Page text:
Whenever we could afford it, we would walk down the street and gorge ourselves on the best fried chicken in the world, free cheese samples, spit roasted rabbit, and the best pretzels in the whole wide world. In fact, the pretzels are something I miss (nearly) as much as our friends! Since they're apparently like friends to me, I reasoned, why not invite them for a visit? I set out to make a replica of the pretzels and quickly ran into an obstacle: Cooper cheese.
Wait, what? Cheese? I wasn't making just any pretzel (you should know by now that I'm more picky than that). I was making my favorite pretzel, one that that just so happens to be Lancaster County's answer to the Hot Pocket: a pretzel stuffed with roast beef and Cooper cheese. There are other fillings, but none are able to top the seasoned, juicy (fresh!) roast beef and ever so slightly tangy, melty-enough-to-put-Kraft-out-of-business cheese. I refused to try any other kind of cheese because, well, I'm stubborn.
The above is why I may have actually cheered when I found Cooper cheese, presliced in the deli no less, at Wegmans the other week. The above may also be why I immediately set to making (and eating) a copycat Lancaster County Dutch Market stuffed pretzel. (And some plain ones, too, but those are boring when you have roast beef and Cooper cheese to eat.) Now I'm going to do what Amish and Mennonite women have done for years: share the love.
Amish Style Stuffed Pretzels
For the dough:
- 2 cups warm water
- 1 ½ teaspoons yeast
- 1 ½ tablespoons sugar
- 2 tablespoons + 1 cup salted butter
- 5-6 cups bread flour
- 1 tablespoon kosher salt + more for sprinkling
For the filling:
- 1 pound thick-sliced seasoned roast beef
- 1 pound thin-sliced Cooper cheese
For the dipping solution:
- 3 cups warm water
- 1/3 cup baking soda
Step One: Add 2 cups warm water, 1 ½ teaspoons yeast, and 1 ½ tablespoons sugar to the bowl of a stand mixer (or to a large bowl). Wait for the yeast to bloom, about 5 minutes.
Add 2 tablespoons butter to the yeasty water.
Step Two: Use your dough hook (or a spoon) to mix 2 cups of the flour into the water. Once a yucky doughy mess has started to form, attach the dough hook to the mixer. Add 1 cup bread flour, lock the mixer, and set it on “stir”. Add the remaining bread flour 1 cup at a time, keeping in mind that you may not need it all.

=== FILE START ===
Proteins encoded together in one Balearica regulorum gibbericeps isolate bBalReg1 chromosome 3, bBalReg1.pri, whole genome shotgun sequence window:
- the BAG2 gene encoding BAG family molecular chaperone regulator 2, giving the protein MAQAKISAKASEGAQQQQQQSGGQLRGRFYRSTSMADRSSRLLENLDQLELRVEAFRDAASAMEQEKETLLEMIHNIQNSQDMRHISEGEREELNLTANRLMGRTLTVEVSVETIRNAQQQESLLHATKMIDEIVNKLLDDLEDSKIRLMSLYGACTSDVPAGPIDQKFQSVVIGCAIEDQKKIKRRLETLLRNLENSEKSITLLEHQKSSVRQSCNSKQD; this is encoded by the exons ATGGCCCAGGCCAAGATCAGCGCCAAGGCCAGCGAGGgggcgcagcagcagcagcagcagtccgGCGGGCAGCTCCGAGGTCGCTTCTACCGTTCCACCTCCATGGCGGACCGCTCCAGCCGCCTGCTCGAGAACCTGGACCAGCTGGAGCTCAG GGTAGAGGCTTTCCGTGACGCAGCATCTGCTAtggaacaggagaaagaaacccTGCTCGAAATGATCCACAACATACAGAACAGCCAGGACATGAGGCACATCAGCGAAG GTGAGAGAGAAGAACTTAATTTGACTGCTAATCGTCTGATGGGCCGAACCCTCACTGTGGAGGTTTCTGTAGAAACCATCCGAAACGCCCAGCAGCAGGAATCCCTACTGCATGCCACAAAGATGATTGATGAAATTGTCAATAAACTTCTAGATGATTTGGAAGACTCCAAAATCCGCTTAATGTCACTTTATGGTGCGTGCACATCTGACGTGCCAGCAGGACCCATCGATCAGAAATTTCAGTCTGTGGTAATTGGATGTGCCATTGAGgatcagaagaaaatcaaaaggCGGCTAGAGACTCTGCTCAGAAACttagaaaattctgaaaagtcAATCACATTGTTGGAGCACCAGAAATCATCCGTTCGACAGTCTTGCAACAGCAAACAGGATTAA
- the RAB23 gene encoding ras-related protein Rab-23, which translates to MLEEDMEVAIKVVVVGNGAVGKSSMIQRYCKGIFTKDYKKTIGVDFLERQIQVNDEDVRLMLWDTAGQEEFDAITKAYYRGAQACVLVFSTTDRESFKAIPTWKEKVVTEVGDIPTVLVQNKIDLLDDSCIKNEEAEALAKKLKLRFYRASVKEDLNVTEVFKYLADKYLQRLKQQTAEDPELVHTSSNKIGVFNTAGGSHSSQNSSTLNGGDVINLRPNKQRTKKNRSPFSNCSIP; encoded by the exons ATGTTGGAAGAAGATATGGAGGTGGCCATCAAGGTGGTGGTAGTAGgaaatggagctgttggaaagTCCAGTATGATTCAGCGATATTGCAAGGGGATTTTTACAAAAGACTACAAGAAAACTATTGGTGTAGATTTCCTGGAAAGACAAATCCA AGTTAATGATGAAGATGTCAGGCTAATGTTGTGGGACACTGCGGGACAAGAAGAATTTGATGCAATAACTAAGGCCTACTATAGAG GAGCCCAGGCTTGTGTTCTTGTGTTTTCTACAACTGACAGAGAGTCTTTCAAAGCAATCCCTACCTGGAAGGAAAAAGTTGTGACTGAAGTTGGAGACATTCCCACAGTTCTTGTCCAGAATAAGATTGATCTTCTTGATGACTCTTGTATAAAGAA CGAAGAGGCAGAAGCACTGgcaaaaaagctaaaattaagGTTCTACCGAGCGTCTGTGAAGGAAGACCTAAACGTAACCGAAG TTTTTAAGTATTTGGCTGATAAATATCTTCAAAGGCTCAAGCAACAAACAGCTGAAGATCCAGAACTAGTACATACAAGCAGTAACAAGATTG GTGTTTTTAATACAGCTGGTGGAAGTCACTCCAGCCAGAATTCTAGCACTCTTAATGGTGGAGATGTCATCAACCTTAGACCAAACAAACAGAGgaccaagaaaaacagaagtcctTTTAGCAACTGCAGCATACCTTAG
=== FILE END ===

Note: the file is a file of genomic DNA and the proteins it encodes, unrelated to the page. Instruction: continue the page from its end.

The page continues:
Once the dough no longer sticks to the sides of the bowl and forms a smooth ball, transfer the dough to a greased bowl and allow it to rise until doubled, about 2 hours.
Step Three: When the dough has risen, punch it down and cut it into eight to ten equally sized pieces. To make the filled pretzels, roll out each piece of dough into an (approximately) 8 inch x 4 inch rectangle.
Preheat the oven to 475* F.
Step Four: Roll one piece of roast beef around one piece of Cooper cheese (I fold mine in half first). Place the roll of meat and cheese in the middle of the rectangle, kind of like a hotdog. Fold the narrow ends of the rectangle up an inch to seal the ends. Pinch the wide sides of the dough together to entirely encase the meat with dough.
Combine 2 cups warm water with 1/3 cup baking soda in a pie- or cake tin. (The baking soda should make the water bubble if it’s active.)
Grease a large baking sheet.
Pinch the seals again for good measure, then dip the sealed pretzel in the dipping solution. Place the dipped pretzel on the prepared baking sheet and sprinkle with coarse salt.
Repeat step four until all of the pretzels have been formed, filled, dipped, and placed on the baking sheet.
Step Five: Bake stuffed pretzels at 475* F for 7-9 minutes or until golden brown and no longer squishy. While baking, melt 1 stick of salted butter in a pie- or cake tin.
Using tongs, dip both sides of the pretzel into the melted butter. Place dipped pretzels on a parchment-lined cooling rack. Let cool for a few minutes before serving.
Makes 8 to 10 stuffed pretzels (AKA Amish Hotpockets)